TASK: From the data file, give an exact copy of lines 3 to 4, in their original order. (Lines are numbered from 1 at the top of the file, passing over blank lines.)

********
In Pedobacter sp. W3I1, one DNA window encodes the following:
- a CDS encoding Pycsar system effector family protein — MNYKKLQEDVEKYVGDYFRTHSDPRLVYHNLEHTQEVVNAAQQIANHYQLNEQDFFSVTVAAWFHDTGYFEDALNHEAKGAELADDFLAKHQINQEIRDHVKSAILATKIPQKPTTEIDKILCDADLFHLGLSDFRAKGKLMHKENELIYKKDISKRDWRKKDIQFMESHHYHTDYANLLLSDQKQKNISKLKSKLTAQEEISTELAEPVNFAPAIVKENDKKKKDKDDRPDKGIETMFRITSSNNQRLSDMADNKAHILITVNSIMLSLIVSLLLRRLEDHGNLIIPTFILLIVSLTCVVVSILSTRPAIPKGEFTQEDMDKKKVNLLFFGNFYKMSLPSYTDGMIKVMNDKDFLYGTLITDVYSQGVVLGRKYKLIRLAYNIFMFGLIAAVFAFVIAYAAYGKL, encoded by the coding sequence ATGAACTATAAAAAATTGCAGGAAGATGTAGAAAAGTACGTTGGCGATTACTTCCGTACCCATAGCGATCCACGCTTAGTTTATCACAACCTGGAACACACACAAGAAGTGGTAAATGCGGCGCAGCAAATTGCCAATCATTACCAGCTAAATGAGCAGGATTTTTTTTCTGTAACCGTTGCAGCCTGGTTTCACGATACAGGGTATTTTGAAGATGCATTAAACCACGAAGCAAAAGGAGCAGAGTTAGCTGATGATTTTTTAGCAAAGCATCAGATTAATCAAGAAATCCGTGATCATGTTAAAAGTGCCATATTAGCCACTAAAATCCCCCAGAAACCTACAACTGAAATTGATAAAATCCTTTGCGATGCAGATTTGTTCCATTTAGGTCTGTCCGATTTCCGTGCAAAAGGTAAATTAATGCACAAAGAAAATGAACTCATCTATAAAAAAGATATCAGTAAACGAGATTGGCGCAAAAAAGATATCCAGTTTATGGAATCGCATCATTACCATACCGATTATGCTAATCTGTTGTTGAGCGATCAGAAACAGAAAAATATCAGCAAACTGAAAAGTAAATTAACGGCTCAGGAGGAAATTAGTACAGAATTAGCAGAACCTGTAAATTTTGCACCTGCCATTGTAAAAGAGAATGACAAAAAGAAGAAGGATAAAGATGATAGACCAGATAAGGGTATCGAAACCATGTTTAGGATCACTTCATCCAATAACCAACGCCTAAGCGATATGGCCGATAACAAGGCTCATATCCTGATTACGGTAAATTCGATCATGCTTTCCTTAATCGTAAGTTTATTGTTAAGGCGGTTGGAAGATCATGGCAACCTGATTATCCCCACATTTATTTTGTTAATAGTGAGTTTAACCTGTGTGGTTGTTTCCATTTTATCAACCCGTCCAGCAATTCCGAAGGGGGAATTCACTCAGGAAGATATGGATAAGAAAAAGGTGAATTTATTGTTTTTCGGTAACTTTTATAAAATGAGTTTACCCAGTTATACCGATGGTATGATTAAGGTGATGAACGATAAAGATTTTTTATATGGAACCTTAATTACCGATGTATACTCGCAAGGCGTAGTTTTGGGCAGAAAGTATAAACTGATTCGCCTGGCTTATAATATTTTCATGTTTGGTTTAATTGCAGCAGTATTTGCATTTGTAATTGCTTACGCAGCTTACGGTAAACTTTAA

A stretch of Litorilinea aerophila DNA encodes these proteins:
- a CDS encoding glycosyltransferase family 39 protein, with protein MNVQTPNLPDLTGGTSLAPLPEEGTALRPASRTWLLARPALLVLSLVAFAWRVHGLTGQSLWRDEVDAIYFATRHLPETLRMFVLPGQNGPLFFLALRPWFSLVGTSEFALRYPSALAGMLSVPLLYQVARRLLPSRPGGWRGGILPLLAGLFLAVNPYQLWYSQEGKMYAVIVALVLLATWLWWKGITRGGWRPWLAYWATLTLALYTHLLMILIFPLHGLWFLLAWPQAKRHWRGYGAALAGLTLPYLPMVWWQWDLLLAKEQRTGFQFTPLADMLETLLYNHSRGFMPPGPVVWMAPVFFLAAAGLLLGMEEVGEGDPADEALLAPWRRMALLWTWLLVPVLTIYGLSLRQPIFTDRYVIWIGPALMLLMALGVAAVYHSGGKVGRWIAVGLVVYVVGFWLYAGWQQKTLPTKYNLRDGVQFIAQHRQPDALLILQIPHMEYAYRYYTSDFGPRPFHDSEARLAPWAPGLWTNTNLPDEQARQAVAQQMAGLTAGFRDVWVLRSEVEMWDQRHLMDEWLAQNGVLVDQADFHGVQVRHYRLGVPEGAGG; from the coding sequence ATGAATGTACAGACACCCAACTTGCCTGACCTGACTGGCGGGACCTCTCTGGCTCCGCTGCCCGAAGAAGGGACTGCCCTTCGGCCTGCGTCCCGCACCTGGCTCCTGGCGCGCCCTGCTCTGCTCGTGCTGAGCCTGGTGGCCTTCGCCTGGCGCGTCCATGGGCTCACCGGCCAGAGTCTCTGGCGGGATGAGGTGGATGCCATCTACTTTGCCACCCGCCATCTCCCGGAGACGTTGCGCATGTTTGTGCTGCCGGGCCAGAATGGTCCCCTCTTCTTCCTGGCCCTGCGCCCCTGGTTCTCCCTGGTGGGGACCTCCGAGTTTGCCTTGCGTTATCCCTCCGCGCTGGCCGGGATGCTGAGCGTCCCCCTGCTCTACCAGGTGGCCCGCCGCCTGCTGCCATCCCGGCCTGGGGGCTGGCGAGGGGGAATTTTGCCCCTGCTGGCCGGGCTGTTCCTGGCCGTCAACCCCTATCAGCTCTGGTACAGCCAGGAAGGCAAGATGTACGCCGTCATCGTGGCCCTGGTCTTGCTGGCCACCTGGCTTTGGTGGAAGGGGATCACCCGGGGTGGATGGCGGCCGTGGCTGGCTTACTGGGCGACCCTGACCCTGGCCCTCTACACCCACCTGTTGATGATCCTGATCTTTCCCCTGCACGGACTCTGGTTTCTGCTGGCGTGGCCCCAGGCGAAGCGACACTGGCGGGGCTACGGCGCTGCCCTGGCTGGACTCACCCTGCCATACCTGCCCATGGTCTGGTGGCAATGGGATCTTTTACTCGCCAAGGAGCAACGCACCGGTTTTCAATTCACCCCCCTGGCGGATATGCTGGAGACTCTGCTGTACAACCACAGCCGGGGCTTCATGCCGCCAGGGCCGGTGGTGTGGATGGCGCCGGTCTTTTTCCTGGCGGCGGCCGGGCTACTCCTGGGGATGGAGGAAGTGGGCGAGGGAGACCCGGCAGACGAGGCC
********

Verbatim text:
A stretch of Litorilinea aerophila DNA encodes these proteins:
- a CDS encoding glycosyltransferase family 39 protein, with protein MNVQTPNLPDLTGGTSLAPLPEEGTALRPASRTWLLARPALLVLSLVAFAWRVHGLTGQSLWRDEVDAIYFATRHLPETLRMFVLPGQNGPLFFLALRPWFSLVGTSEFALRYPSALAGMLSVPLLYQVARRLLPSRPGGWRGGILPLLAGLFLAVNPYQLWYSQEGKMYAVIVALVLLATWLWWKGITRGGWRPWLAYWATLTLALYTHLLMILIFPLHGLWFLLAWPQAKRHWRGYGAALAGLTLPYLPMVWWQWDLLLAKEQRTGFQFTPLADMLETLLYNHSRGFMPPGPVVWMAPVFFLAAAGLLLGMEEVGEGDPADEALLAPWRRMALLWTWLLVPVLTIYGLSLRQPIFTDRYVIWIGPALMLLMALGVAAVYHSGGKVGRWIAVGLVVYVVGFWLYAGWQQKTLPTKYNLRDGVQFIAQHRQPDALLILQIPHMEYAYRYYTSDFGPRPFHDSEARLAPWAPGLWTNTNLPDEQARQAVAQQMAGLTAGFRDVWVLRSEVEMWDQRHLMDEWLAQNGVLVDQADFHGVQVRHYRLGVPEGAGG; from the coding sequence ATGAATGTACAGACACCCAACTTGCCTGACCTGACTGGCGGGACCTCTCTGGCTCCGCTGCCCGAAGAAGGGACTGCCCTTCGGCCTGCGTCCCGCACCTGGCTCCTGGCGCGCCCTGCTCTGCTCGTGCTGAGCCTGGTGGCCTTCGCCTGGCGCGTCCATGGGCTCACCGGCCAGAGTCTCTGGCGGGATGAGGTGGATGCCATCTACTTTGCCACCCGCCATCTCCCGGAGACGTTGCGCATGTTTGTGCTGCCGGGCCAGAATGGTCCCCTCTTCTTCCTGGCCCTGCGCCCCTGGTTCTCCCTGGTGGGGACCTCCGAGTTTGCCTTGCGTTATCCCTCCGCGCTGGCCGGGATGCTGAGCGTCCCCCTGCTCTACCAGGTGGCCCGCCGCCTGCTGCCATCCCGGCCTGGGGGCTGGCGAGGGGGAATTTTGCCCCTGCTGGCCGGGCTGTTCCTGGCCGTCAACCCCTATCAGCTCTGGTACAGCCAGGAAGGCAAGATGTACGCCGTCATCGTGGCCCTGGTCTTGCTGGCCACCTGGCTTTGGTGGAAGGGGATCACCCGGGGTGGATGGCGGCCGTGGCTGGCTTACTGGGCGACCCTGACCCTGGCCCTCTACACCCACCTGTTGATGATCCTGATCTTTCCCCTGCACGGACTCTGGTTTCTGCTGGCGTGGCCCCAGGCGAAGCGACACTGGCGGGGCTACGGCGCTGCCCTGGCTGGACTCACCCTGCCATACCTGCCCATGGTCTGGTGGCAATGGGATCTTTTACTCGCCAAGGAGCAACGCACCGGTTTTCAATTCACCCCCCTGGCGGATATGCTGGAGACTCTGCTGTACAACCACAGCCGGGGCTTCATGCCGCCAGGGCCGGTGGTGTGGATGGCGCCGGTCTTTTTCCTGGCGGCGGCCGGGCTACTCCTGGGGATGGAGGAAGTGGGCGAGGGAGACCCGGCAGACGAGGCC